The Ontario ombudsman’s ofﬁce spokesperson Linda Williamson told me the prison in Lindsay “was the subject of more complaints to our ofﬁce than any other Ontario correctional facility for the past three years.” There were 647 complaints in 2015-16, up from 532 in 2013-14. In other words, complaints are going up, not down, in one of the largest prisons in Ontario. This is where the singular tragedy of Soleiman Faqiri becomes even more troubling. He’s part of a very grim pattern.
On Feb. 8, a man named Cleve Geddes hanged himself in his cell at the Ottawa-Carleton Detention Centre. He died later in hospital. The Ottawa Citizen reported he suffered from a mental illness. Two other men at the same facility, Yousef Hussein and Justin St-Amour, recently killed themselves by hanging in their cells. On Feb. 13, Moses Amik Beaver, who suffered from mental illness, died at the Thunder Bay jail. There is an inquest into that death.
How widespread is this? The truth is, no one knows because no one has cared enough to get the proper information. Correctional Services in Ontario told me that since 2015, there have been 34 inmate deaths in provincial custody, but there is no breakdown as to how or why those inmates died. Back in May, the Ombudsman tagged this as a problem. “The Ministry had not produced comprehensive statistics on the rate of suicides amongst segregated inmates,” Williamson said. The Ombudsman urged the government to “keep statistics about the use of segregation across facilities” and “instances of self-harm, increased medical treatment, hospitalization and deaths occurring during segregation.” None of these are currently available. Williamson told me the Ombudsman’s ofﬁce was “aware of at least four” suicides in recent years, but they just don’t have the proper details. On paper, Faqiri is just another singular incident.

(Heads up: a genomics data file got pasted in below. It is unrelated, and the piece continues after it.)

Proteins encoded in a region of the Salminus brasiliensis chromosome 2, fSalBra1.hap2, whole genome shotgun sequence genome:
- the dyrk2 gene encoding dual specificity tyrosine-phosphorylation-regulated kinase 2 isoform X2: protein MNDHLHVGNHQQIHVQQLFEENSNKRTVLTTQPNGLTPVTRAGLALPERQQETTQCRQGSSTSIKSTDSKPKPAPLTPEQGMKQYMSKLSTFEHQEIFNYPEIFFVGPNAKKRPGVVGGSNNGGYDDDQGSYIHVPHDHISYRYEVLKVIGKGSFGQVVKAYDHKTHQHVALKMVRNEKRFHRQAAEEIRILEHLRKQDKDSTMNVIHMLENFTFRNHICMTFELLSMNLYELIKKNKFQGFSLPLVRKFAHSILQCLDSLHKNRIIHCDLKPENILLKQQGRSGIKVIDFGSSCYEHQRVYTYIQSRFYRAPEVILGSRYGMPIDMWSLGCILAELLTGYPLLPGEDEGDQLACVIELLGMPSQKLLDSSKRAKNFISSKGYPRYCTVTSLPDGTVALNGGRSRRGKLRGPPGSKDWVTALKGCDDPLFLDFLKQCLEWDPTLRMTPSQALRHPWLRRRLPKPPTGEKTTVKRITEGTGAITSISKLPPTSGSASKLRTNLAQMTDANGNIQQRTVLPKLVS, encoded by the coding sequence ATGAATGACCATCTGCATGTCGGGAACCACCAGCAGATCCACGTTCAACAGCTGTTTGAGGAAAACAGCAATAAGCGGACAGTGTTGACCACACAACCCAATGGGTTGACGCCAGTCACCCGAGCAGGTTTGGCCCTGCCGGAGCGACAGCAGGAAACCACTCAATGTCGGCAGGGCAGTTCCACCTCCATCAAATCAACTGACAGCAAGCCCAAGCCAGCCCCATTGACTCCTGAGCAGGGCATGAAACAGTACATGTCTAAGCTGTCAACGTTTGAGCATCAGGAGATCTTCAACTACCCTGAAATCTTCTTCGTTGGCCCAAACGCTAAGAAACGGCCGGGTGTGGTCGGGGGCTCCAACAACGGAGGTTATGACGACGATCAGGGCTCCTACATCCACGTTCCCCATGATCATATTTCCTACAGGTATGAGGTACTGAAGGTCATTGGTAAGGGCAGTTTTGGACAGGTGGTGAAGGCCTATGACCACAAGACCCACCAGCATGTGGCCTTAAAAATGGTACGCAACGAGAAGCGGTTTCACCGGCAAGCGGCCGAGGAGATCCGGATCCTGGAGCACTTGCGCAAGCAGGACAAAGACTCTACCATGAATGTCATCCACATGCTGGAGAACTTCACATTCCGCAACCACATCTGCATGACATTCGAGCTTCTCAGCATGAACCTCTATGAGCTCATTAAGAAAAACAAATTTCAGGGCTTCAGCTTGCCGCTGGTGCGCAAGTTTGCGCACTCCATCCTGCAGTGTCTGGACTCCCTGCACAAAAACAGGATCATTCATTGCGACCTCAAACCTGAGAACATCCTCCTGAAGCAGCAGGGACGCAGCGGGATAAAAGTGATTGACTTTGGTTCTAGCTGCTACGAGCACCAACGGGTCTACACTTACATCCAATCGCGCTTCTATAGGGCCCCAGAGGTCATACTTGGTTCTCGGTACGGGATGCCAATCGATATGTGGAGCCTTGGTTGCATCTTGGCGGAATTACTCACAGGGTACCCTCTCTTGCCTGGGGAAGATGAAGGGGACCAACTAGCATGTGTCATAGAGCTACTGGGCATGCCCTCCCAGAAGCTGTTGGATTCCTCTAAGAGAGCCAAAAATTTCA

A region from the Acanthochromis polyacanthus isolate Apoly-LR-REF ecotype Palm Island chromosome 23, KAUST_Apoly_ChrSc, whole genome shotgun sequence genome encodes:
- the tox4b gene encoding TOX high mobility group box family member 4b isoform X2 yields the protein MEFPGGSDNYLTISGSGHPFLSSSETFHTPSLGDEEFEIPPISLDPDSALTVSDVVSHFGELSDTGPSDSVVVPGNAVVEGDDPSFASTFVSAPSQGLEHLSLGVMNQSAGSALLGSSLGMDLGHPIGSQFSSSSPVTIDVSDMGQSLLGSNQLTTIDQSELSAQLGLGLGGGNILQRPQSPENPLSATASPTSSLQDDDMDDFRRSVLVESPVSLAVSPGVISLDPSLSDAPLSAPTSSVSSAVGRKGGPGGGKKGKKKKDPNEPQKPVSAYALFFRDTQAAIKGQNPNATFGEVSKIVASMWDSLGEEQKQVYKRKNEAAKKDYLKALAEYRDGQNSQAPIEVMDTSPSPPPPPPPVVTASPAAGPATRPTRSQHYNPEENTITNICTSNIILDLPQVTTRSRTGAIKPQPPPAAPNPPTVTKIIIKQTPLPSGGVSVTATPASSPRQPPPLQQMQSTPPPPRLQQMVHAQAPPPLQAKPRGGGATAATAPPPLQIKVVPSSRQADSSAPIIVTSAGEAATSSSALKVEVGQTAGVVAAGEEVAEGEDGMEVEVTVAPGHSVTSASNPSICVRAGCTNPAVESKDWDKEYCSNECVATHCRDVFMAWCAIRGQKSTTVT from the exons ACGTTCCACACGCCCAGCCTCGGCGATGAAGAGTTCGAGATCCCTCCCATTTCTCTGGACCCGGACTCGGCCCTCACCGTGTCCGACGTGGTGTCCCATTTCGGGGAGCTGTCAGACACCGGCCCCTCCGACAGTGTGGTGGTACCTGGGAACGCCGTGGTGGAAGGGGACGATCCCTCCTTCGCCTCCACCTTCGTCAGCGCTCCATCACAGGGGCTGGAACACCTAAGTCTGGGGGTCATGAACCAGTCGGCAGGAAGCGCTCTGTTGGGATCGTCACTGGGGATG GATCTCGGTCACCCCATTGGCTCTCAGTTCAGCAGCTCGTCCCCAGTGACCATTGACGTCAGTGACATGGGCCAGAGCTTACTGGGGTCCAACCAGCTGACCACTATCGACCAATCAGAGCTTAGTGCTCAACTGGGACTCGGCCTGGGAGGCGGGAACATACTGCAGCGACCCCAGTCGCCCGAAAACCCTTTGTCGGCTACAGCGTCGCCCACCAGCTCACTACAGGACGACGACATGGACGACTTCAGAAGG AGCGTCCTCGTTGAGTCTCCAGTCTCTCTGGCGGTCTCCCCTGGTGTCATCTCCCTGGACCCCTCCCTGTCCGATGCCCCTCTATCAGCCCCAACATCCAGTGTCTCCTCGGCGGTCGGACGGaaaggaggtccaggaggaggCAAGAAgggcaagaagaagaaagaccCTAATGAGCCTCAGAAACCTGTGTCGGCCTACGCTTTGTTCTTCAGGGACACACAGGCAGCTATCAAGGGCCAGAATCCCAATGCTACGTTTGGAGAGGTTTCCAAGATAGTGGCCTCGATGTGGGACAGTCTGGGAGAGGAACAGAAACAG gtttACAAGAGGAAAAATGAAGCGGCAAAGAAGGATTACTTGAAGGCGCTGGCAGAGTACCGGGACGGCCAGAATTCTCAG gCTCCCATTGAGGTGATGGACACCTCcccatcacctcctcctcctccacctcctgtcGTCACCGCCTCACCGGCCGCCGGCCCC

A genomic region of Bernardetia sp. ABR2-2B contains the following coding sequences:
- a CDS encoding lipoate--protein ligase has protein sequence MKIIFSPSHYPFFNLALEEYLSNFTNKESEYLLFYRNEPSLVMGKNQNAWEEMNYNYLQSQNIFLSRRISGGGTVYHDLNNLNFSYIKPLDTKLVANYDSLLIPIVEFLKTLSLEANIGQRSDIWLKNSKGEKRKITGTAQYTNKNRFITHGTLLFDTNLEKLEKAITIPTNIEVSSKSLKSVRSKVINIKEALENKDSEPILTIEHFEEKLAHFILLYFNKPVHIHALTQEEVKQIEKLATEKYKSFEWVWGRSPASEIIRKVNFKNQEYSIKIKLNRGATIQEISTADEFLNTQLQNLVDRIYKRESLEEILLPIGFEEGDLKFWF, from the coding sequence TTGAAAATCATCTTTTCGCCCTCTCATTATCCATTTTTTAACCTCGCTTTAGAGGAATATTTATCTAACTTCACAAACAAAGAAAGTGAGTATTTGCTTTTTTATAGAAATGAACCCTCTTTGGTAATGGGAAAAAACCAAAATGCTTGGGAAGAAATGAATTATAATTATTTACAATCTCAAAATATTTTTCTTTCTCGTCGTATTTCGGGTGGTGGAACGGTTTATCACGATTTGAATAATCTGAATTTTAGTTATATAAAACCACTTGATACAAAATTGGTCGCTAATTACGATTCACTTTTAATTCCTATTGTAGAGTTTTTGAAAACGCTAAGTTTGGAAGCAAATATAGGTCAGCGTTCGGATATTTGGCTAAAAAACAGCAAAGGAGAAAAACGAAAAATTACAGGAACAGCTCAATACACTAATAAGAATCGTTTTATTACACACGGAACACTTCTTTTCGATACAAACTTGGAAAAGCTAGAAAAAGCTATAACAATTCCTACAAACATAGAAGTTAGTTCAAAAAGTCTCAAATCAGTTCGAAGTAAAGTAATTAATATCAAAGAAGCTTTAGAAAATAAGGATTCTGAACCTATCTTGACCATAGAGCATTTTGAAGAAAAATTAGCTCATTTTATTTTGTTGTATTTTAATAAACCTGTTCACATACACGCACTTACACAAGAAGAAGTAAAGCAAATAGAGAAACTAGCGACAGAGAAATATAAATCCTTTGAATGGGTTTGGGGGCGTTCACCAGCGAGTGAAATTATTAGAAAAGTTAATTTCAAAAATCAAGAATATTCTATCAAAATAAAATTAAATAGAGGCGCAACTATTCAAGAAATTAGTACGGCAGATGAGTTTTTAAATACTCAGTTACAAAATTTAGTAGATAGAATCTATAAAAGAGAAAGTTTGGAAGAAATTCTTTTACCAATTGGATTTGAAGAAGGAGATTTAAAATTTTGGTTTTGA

In its defence, the Ministry says it has 100 dedicated professionals providing mental health support services to inmates at 23 provincial facilities and is currently training more correctional ofﬁcers to deal with mental health issues in custody. But Monte Vieselmeyer, of the union representing correctional ofﬁcers, told me the training is badly inadequate, offering little guidance in how to deal with a mentally ill inmate in crisis. Someone exactly like Faqiri. Clearly, a lot more needs to be done.
Will we ever know what really happened to Faqiri? Even that is in question. It’s worth noting that the former Ombudsman in Ontario, André Marin, studied use of force on inmates back in 2013 and found what he called a “code of silence” amongst correctional officers. Some correctional staff committed what Marin called “brazen acts of violence” against inmates and even tried to “destroy and falsify evidence” or “intimidate colleagues who tried to report the perpetrators.” Vieselmeyer told me Marin’s report was “self-serving” and distorted the evidence on the use of extreme force.
The political inﬁghting continues, but cannot justify the outrageous fact that it has taken months for anybody at the Lindsay jail to be suspended or disciplined in the wake of the death of Soleiman Faqiri.
There is simply no reason why a Canadian family has to wait so long to ﬁnd out the basic details about the death of their son. There is no reason why a Canadian man had to die in the custody of the state. Soleiman Faqiri fell through a black hole in the system. Many others have as well. His name should not be forgotten.
“My mom is struggling a lot,” Yusuf says. “It’s one thing to lose a son, but another to not know how. We just want justice for my brother.”